Edelmann, PVF, Röpke, FK, Hirschi, R, Georgy, C and Jones, S (2017) Testing a one-dimensional prescription of dynamical shear mixing with a two-dimensional hydrodynamic simulation. Astronomy and Astrophysics, 604. A25 - A25.

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Abstract

Context. The treatment of mixing processes is still one of the major uncertainties in 1D stellar evolution models. This is mostly due to the need to parametrize and approximate aspects of hydrodynamics in hydrostatic codes. In particular, the effect of hydrodynamic instabilities in rotating stars, for example, dynamical shear instability, evades consistent description.

Aims. We intend to study the accuracy of the diffusion approximation to dynamical shear in hydrostatic stellar evolution models by comparing 1D models to a first-principle hydrodynamics simulation starting from the same initial conditions.

Methods. We chose an initial model calculated with the stellar evolution code GENEC that is just at the onset of a dynamical shear instability but does not show any other instabilities (e.g., convection). This was mapped to the hydrodynamics code SLH to perform a 2D simulation in the equatorial plane. We compare the resulting profiles in the two codes and compute an effective diffusion coefficient for the hydro simulation.

Results. Shear instabilities develop in the 2D simulation in the regions predicted by linear theory to become unstable in the 1D stellar evolution model. Angular velocity and chemical composition is redistributed in the unstable region, thereby creating new unstable regions. After a period of time, the system settles in a symmetric, steady state, which is Richardson stable everywhere in the 2D simulation, whereas the instability remains for longer in the 1D model due to the limitations of the current implementation in the 1D code. A spatially resolved diffusion coefficient is extracted by comparing the initial and final profiles of mean atomic mass.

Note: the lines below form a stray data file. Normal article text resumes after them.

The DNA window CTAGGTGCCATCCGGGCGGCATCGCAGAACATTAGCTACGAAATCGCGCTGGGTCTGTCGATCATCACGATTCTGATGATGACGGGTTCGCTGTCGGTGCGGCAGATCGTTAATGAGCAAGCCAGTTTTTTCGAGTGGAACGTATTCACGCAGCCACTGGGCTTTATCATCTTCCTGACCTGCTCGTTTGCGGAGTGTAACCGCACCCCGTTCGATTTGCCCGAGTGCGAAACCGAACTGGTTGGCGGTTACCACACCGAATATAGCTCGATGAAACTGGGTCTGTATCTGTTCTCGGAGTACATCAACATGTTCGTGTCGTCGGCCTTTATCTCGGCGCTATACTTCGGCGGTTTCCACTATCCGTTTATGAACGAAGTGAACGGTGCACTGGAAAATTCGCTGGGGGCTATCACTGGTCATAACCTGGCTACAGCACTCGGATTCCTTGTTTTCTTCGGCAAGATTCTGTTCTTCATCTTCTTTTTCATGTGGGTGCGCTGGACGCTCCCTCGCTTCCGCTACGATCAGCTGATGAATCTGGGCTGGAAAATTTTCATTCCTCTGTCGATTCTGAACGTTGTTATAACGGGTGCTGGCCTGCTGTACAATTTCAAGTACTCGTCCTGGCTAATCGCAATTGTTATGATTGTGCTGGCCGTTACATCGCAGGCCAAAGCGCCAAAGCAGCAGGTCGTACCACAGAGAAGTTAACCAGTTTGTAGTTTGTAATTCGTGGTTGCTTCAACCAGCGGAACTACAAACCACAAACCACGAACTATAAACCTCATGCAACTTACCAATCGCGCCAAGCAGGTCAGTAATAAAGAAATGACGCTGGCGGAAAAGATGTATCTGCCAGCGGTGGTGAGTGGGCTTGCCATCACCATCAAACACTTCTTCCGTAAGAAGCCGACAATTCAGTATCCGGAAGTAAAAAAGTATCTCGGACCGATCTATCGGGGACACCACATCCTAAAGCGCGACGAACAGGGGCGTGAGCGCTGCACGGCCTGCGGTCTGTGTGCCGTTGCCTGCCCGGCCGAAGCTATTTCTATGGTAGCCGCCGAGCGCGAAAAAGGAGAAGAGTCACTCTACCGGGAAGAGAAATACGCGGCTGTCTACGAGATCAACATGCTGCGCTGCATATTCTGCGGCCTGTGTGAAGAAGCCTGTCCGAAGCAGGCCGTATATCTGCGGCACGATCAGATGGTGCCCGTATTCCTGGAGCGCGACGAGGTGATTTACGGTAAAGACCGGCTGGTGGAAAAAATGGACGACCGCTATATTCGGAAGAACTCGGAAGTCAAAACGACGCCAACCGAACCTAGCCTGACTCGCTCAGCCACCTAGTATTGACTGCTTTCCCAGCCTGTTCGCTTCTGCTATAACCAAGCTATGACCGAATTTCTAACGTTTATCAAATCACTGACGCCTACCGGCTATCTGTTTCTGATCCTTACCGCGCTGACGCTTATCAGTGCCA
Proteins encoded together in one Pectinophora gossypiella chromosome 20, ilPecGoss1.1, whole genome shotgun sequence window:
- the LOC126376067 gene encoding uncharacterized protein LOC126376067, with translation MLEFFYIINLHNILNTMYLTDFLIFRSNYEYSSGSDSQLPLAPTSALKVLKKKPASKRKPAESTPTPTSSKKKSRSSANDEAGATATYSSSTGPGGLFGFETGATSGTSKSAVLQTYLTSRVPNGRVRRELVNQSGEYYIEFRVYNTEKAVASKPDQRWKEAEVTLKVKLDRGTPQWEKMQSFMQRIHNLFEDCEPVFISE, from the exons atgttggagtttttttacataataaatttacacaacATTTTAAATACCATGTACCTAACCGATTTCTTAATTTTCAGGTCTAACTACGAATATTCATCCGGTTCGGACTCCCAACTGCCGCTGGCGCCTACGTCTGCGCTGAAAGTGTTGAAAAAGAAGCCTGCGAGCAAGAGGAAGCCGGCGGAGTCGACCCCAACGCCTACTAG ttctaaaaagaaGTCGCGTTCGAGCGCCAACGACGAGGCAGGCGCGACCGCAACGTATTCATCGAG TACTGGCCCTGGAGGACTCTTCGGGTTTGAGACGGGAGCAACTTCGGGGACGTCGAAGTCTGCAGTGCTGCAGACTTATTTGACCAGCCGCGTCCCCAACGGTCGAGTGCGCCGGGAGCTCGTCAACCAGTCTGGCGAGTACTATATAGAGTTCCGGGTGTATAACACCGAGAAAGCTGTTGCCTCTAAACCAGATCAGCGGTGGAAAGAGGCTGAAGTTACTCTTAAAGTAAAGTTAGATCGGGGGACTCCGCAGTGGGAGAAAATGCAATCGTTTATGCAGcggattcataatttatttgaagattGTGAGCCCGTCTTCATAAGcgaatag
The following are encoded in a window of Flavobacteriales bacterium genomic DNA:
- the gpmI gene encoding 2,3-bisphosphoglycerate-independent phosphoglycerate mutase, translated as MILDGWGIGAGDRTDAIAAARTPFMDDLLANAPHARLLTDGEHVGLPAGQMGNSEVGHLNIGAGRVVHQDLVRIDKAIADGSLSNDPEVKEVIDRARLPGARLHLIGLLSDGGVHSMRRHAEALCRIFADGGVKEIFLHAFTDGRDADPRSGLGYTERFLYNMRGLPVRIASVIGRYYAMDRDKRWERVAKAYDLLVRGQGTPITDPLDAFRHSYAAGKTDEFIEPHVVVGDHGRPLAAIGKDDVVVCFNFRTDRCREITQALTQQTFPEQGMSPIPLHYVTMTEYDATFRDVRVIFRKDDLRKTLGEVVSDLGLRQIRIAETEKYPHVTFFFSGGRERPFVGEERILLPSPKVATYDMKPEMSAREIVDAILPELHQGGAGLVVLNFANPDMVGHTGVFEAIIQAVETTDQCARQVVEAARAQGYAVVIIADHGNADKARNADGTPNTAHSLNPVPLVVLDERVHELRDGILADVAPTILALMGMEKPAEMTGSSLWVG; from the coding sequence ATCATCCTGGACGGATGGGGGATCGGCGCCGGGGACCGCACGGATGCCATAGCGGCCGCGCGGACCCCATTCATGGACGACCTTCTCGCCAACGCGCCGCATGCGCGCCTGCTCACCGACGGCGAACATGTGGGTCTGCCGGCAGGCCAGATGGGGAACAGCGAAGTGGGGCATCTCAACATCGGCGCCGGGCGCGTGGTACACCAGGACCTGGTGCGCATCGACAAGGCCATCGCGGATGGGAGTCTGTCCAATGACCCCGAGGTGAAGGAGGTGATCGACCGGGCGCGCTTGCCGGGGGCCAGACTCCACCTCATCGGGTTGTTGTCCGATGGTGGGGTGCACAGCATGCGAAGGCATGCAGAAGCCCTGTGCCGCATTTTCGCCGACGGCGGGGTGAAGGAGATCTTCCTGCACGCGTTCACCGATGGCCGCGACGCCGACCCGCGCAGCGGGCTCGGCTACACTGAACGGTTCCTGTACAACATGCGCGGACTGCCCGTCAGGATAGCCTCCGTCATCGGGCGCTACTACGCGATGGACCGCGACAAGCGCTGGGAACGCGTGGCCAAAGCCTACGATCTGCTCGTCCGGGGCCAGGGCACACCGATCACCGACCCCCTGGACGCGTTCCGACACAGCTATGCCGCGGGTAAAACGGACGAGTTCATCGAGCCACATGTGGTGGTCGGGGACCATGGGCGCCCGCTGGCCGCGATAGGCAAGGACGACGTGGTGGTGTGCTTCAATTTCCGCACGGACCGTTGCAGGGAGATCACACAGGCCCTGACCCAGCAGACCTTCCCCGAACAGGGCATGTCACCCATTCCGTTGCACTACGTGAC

Conclusions. The presented simulation gives a first insight on hydrodynamics of shear instabilities in a real stellar environment and even allows us to directly extract an effective diffusion coefficient. We see evidence for a critical Richardson number of 0.25 as regions above this threshold remain stable for the course of the simulation.

Item Type: Article
Uncontrolled Keywords: stars, rotation, hydrodynamics, instabilities, methods, numerical
Subjects: Q Science > QB Astronomy
Q Science > QB Astronomy > QB460 Astrophysics
Divisions: Faculty of Natural Sciences > School of Chemical and Physical Sciences
Depositing User: Symplectic
Date Deposited: 31 Aug 2017 10:55
Last Modified: 19 Mar 2019 12:37
URI: http://eprints.keele.ac.uk/id/eprint/3970

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